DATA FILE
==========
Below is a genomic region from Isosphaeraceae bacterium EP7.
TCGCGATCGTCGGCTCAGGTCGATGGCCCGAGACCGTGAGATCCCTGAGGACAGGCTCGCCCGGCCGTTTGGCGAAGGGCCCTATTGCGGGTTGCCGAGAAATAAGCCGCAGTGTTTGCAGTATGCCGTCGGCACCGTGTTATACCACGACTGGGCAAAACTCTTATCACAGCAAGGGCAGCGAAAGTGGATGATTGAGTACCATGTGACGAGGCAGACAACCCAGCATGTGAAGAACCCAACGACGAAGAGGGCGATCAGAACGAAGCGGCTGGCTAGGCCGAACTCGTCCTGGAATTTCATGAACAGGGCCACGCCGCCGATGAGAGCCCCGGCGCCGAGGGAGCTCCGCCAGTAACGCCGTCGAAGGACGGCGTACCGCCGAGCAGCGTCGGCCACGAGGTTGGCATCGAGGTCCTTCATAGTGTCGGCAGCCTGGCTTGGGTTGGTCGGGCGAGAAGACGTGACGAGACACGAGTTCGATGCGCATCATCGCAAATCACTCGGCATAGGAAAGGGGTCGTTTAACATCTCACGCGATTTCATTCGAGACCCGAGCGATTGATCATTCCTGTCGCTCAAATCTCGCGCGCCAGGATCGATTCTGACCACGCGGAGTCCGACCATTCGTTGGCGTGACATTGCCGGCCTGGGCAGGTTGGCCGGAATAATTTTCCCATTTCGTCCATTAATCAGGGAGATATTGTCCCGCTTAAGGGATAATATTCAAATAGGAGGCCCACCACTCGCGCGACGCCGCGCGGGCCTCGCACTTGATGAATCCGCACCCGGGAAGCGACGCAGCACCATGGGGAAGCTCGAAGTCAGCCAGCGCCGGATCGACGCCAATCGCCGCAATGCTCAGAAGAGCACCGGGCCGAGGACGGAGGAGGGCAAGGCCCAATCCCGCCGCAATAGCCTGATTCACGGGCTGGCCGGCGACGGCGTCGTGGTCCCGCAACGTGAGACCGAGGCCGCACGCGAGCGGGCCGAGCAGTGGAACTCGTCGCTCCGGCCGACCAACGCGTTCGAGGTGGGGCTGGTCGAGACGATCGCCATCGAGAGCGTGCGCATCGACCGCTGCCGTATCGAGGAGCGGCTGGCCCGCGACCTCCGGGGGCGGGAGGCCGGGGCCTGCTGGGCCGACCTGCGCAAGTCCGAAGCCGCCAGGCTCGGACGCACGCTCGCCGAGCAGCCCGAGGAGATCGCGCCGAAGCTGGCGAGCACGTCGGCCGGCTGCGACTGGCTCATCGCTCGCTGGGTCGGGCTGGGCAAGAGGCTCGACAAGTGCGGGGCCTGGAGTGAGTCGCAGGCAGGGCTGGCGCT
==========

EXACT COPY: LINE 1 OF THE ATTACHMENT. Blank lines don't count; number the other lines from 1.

Below is a genomic region from Isosphaeraceae bacterium EP7.